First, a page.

Look at your website traffic using a tool like Google Analytics. Analyse the key sources of traffic – can you spot monthly and annual trends? Has there been an increase in traffic this year? How is the most amount of traffic being generated? How important is organic traffic and traffic from social media?
There are no rules about where your traffic should come from and this does vary from business to business. However, the key here is to look at upwards trends and ensure annual growth. You want to aim at growing free channels like organic, social media and referral channels and reduce paid for channels such as social media advertising and Google ads.
4. Undertake a social media audit
Social media can easily absorb 1-2 days a week of your time , or a significant amount of spend a year if you outsource. Therefore, you want to know that this investment is worthwhile and paying off. It is a question I get asked all the time. But it isn't this straight forward to answer.
You’ll need to take into account what you want to achieve with social media. According to Quick Sprout, these most commonly fall into 3 main areas for small businesses:-
Generating leads - 70% of businesses main social media goal
Generating brand awareness - 53% of businesses main social media goal
Engaging with customers - 50% of businesses main social media goal
Remember this really comes down to your business - for some businesses, customer service will be the key driver, whilst other sales. Social media requires dedication and commitment, so you only get out of it what you put in.
To conduct an audit, you'll need to examine your social media insights for each platform. There are dozens of metrics within social media and it can become overwhelming but essentially there are 4 core areas:-
Awareness - impressions and reach
Engagement - likes, comments, clicks and shares
Share of voice - volume and sentiment
ROI - referrals and sales
However, if you want to take more of a birds eye view, then start by identifying how many followers you've acquired year on year and what actions they have taken i.e. have they visited your website, have they shared posts and how they are contributing to your website traffic, lead generation or even customer sales.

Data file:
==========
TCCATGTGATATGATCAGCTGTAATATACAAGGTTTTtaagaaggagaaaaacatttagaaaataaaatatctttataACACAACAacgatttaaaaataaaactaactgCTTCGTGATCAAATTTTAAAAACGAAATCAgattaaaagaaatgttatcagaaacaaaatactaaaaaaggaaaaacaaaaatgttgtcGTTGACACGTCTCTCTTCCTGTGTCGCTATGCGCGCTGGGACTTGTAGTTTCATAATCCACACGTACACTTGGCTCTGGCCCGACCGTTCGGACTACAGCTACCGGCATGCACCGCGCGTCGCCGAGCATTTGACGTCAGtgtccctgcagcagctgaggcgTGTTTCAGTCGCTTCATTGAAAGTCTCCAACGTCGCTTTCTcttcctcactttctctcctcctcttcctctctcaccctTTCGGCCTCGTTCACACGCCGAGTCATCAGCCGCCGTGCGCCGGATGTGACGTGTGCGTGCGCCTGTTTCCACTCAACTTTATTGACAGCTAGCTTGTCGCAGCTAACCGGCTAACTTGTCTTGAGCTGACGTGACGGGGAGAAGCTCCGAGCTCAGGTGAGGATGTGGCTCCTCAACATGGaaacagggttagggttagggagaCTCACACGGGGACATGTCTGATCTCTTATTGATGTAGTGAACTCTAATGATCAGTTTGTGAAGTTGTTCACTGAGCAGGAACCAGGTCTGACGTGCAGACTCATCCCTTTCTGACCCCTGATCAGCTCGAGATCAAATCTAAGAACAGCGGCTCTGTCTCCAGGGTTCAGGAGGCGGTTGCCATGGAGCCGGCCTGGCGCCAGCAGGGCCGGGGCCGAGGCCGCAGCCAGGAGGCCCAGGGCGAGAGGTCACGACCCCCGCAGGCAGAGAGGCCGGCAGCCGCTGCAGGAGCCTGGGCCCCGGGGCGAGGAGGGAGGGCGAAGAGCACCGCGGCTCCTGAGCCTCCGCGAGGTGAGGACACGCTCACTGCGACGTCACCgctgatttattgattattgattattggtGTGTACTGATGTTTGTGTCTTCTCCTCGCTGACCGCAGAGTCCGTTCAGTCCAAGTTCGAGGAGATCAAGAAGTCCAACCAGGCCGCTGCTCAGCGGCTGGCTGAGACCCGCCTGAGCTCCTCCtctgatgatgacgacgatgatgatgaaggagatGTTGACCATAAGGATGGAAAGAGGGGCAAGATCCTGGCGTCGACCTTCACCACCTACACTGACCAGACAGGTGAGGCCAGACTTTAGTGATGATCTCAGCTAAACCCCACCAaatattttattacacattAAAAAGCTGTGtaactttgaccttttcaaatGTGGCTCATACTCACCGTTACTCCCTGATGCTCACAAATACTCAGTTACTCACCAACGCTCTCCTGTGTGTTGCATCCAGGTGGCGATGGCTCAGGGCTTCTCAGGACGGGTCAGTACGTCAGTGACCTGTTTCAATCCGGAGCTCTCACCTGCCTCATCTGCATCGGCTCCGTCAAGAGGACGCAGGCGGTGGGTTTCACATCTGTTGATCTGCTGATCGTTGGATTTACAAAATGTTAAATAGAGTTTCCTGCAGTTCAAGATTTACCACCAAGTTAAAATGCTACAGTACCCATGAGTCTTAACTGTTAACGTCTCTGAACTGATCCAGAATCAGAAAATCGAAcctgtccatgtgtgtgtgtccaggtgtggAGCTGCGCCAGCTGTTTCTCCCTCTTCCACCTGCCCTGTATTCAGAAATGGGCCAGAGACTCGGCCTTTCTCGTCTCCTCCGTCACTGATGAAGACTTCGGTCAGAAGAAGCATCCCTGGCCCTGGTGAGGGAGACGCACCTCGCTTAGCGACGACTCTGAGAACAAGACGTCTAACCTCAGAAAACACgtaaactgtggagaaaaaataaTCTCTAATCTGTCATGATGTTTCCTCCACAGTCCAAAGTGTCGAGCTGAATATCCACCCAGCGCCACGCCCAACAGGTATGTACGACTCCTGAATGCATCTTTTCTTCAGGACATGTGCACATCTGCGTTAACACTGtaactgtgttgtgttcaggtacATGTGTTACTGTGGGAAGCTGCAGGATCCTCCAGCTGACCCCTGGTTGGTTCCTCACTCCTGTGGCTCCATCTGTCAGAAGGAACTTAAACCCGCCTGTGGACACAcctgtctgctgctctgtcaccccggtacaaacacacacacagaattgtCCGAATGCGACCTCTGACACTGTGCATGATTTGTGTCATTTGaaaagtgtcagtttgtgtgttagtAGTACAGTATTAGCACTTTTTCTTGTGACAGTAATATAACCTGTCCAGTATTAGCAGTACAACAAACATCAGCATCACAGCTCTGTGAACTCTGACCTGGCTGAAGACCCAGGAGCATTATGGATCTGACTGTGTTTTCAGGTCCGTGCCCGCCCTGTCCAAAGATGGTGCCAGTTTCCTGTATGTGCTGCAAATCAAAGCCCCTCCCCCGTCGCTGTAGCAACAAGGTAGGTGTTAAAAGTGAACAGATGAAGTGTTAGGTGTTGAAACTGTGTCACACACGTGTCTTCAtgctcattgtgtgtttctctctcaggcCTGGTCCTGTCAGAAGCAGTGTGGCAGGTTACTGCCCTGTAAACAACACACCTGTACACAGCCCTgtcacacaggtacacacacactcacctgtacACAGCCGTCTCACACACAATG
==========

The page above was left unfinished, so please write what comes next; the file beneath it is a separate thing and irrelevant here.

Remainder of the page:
5. Ask your customers for feedback
When was the last time you asked for feedback from your customers? So much has happened over the last year so it would be wise to ask your most loyal fans how they are feeling and undertake a satisfaction survey. A free tool like Survey Monkey makes it easy to administer and analyse.
Prospectus customers love reviews and case studies so if you haven't already, start collecting these. You can learn a lot from these as well. Customers may be more receptive to taking part at this time of the year and people are already starting to get into the festive spirit.
Start the year in the best shape
Hopefully, this has given you some practical advice to take forward. Marketing is complex and has hundreds of different ways you can measure it. Learn more over in my blog how to measure your marketing.
A review focusing on your marketing at this time of the year will prove fruitful and you'll get a lot out of it. Above all it will tell you what is working and what isn’t so you can make well informed decisions for the year ahead.
If you need some help undertaking a marketing review of your business led by an impartial and experienced expert, then please get in touch.